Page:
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Greg Lucas’ Wrestling with An Angel: A Story of Love, Disability and the Lessons of Grace is one of the top 5 books I have read over the past 12 months. Few books are able to take the reader on a journey further into the Gospel as you move through their pages. Wrestling with An Angel was one of those books for me, and if you read it, I think it will be one of those books for you.

As soon as I read it, I knew I wanted to interview Greg for the benefit of Together for Adoption readers. So, I shot Greg a quick email asking if he would allow me to interview him, and he graciously agreed.

Greg, one of the things I appreciated most about your book is that you do not mention that Jake was adopted until chapter 7. As I read chapters 1-6, I only thought of Jake as “Greg’s son.” I think there is a temptation among Christians to think of adopted children as just that, “adopted children,” rather than as “their children.” Did you intentionally not mention Jake’s adoption until late in the book?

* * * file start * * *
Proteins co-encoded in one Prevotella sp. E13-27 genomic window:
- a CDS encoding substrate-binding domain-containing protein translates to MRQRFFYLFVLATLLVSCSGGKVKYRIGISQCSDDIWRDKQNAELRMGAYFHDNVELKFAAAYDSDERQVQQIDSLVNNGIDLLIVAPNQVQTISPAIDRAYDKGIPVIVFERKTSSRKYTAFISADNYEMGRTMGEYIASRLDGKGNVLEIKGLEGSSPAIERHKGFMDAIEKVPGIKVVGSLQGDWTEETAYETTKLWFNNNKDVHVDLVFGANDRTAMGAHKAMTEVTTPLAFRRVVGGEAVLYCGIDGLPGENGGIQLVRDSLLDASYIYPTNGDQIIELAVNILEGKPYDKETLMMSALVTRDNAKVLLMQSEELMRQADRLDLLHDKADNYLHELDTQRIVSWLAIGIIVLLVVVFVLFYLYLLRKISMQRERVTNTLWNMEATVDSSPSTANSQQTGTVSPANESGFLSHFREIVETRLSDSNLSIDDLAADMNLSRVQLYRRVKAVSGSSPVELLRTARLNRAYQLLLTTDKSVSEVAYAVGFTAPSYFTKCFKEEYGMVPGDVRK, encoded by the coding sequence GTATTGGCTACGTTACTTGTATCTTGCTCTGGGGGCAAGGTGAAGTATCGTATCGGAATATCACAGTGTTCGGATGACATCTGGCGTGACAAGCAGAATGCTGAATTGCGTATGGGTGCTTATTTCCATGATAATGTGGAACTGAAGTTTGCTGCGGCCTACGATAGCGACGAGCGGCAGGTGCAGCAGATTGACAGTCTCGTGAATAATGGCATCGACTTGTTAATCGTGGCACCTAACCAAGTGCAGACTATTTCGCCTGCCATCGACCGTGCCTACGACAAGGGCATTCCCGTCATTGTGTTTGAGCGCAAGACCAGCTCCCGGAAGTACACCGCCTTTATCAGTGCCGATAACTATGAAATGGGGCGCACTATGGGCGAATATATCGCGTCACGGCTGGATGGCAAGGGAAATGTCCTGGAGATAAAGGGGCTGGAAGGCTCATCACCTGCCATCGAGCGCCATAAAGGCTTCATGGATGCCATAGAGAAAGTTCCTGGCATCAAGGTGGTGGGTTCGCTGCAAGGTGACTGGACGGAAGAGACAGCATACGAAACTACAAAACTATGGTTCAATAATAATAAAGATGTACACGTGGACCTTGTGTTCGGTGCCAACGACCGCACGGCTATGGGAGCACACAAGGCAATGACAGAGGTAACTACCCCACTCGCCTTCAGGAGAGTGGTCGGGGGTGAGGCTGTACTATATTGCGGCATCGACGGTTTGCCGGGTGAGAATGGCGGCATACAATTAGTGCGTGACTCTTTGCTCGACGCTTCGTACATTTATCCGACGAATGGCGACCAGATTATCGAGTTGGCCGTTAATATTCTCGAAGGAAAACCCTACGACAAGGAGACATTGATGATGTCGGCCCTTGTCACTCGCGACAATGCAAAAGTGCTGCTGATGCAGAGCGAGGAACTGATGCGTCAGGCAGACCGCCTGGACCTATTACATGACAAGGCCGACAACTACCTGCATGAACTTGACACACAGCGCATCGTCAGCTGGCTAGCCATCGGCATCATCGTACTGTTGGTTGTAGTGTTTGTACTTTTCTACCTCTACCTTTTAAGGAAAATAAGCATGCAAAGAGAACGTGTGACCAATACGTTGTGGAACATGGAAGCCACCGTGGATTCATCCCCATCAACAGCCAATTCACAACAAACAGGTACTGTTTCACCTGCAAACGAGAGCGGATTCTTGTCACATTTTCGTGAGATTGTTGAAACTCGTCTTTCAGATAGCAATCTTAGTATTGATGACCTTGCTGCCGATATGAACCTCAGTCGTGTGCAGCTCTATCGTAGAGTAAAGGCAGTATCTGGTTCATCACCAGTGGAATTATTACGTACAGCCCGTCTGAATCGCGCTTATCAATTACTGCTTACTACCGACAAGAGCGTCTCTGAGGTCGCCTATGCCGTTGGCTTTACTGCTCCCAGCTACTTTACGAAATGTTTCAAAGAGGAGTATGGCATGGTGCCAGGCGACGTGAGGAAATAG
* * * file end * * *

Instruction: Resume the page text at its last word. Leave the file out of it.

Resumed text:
Many people who have read the book have commented on how surprised they were when they came to chapter 7, telling me it was a very strategic writing move to place Jake’s adoption story there instead of at the beginning. I’m glad it worked out that way for the reader, but actually there was no strategic intention to place it later in the book.

Truth is, Jake’s story was never meant to be about adoption. I placed that element in the story simply to stress his weakness and vulnerability matched with God’s sovereignty and providence. However, I am glad that it ended up being a powerful point of Jake’s “sonship” both in our family and in God’s adoption.